• I think it's time to sleep train Lily. I have been dreading this day since I conceived this silly girl. Hand over the "Worst Mother Award," I'm going to admit it: I did not want to have a baby right now. For a reason. And about 95% of that reason is sleep deprivation. It's every bit as bad as I envisioned it would be and worse. Something has to give, but I'm not sure what. I've let each of the three older kids cry it out at some point or another and I flat-out hate it, I cry at least as much as the baby does. So my goal here is to start slow: I'm going to push bedtime earlier (to where it should have been in the beginning) and be consistent about it and her bedtime routine. I'll give that a good week or two and if we're still having trouble, I'll formulate a sleep training plan.
Up next week, the second part of "Motherguilt," Taking Control

Monday, March 7, 2011

Exercise #8: Rethinking Assumptions

You all only get to "see" Anne here on my blog a little bit, and to be honest, this weekly back-and-forth has been the most steadily she and I have ever kept in touch.  It has been so fun for me to have an excuse to make that phone call or email that so easily gets pushed to the bottom of my list and really see what's going on in her life.  Last week we had a real treat when she and Jer and Porter came to visit us!  My step dad, Douglas, also came and we all spent so much time just hanging out, cooking and eating, and enjoying the wonderful warm weather.  Thanks, Anne for the awesome weekend!  (And if anyone wants to help us find Jer a job in Southern Utah, I would be eternally grateful...I could really stand to spend every weekend with my big sister!)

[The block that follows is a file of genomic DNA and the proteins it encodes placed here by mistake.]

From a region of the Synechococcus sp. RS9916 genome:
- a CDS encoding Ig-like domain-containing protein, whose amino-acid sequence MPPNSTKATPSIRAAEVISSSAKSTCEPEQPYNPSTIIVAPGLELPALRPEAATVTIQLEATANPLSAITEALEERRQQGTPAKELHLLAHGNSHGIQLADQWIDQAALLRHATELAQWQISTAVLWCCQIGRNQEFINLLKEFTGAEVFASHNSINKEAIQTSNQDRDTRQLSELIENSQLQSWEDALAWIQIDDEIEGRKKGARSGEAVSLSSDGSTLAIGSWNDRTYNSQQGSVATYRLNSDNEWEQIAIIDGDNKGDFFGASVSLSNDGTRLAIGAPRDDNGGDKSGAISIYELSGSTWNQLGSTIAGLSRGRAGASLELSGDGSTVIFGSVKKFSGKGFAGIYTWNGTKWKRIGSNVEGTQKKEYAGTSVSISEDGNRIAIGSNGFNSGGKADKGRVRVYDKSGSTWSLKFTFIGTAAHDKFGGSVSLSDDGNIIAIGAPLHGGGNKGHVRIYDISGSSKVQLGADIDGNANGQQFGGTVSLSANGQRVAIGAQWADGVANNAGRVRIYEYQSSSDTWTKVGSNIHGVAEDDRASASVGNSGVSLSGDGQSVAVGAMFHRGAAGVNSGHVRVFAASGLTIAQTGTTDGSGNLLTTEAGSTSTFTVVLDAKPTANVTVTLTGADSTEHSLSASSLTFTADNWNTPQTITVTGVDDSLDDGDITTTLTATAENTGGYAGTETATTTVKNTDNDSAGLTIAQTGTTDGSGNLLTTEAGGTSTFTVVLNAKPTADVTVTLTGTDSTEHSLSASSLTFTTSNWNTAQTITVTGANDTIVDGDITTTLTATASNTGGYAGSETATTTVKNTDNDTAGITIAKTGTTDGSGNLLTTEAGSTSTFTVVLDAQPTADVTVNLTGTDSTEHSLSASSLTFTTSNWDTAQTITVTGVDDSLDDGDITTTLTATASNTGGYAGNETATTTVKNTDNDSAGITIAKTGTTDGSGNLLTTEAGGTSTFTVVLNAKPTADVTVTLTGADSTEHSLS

Exercise #8: Rethinking Assumptions

The next time you catch yourself feeling badly about the way you've been treated, take a minute to check your assumptions.  Maybe you've misinterpreted someone's actions or intentions.  What would be different if you assumed instead that the person adored you and would be horrified to think he or she had upset you?  Bonus exercise: Next time you're ready to give up on something because it's just too hard, rethink your assumptions.  You may not be failing at all, just slowing in your forward progress for a bit.  Keep trying!